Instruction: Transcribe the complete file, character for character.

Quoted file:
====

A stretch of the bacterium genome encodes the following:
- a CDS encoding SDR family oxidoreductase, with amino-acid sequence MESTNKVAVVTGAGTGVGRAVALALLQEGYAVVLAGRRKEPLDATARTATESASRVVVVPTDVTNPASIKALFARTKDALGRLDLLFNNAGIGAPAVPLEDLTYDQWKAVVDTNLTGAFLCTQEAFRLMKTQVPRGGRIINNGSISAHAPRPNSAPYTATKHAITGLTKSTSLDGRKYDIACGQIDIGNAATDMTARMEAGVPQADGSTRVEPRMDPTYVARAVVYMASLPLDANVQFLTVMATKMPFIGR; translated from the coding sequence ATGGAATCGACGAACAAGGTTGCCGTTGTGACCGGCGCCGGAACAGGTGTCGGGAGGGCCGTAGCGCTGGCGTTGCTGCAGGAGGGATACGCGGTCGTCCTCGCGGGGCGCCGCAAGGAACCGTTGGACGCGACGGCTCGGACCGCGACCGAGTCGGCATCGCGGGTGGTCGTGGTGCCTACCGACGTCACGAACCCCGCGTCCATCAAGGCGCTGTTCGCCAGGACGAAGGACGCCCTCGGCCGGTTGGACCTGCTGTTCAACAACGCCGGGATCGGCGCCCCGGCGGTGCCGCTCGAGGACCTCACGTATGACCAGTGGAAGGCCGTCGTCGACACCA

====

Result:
A stretch of the bacterium genome encodes the following:
- a CDS encoding SDR family oxidoreductase, with amino-acid sequence MESTNKVAVVTGAGTGVGRAVALALLQEGYAVVLAGRRKEPLDATARTATESASRVVVVPTDVTNPASIKALFARTKDALGRLDLLFNNAGIGAPAVPLEDLTYDQWKAVVDTNLTGAFLCTQEAFRLMKTQVPRGGRIINNGSISAHAPRPNSAPYTATKHAITGLTKSTSLDGRKYDIACGQIDIGNAATDMTARMEAGVPQADGSTRVEPRMDPTYVARAVVYMASLPLDANVQFLTVMATKMPFIGR; translated from the coding sequence ATGGAATCGACGAACAAGGTTGCCGTTGTGACCGGCGCCGGAACAGGTGTCGGGAGGGCCGTAGCGCTGGCGTTGCTGCAGGAGGGATACGCGGTCGTCCTCGCGGGGCGCCGCAAGGAACCGTTGGACGCGACGGCTCGGACCGCGACCGAGTCGGCATCGCGGGTGGTCGTGGTGCCTACCGACGTCACGAACCCCGCGTCCATCAAGGCGCTGTTCGCCAGGACGAAGGACGCCCTCGGCCGGTTGGACCTGCTGTTCAACAACGCCGGGATCGGCGCCCCGGCGGTGCCGCTCGAGGACCTCACGTATGACCAGTGGAAGGCCGTCGTCGACACCA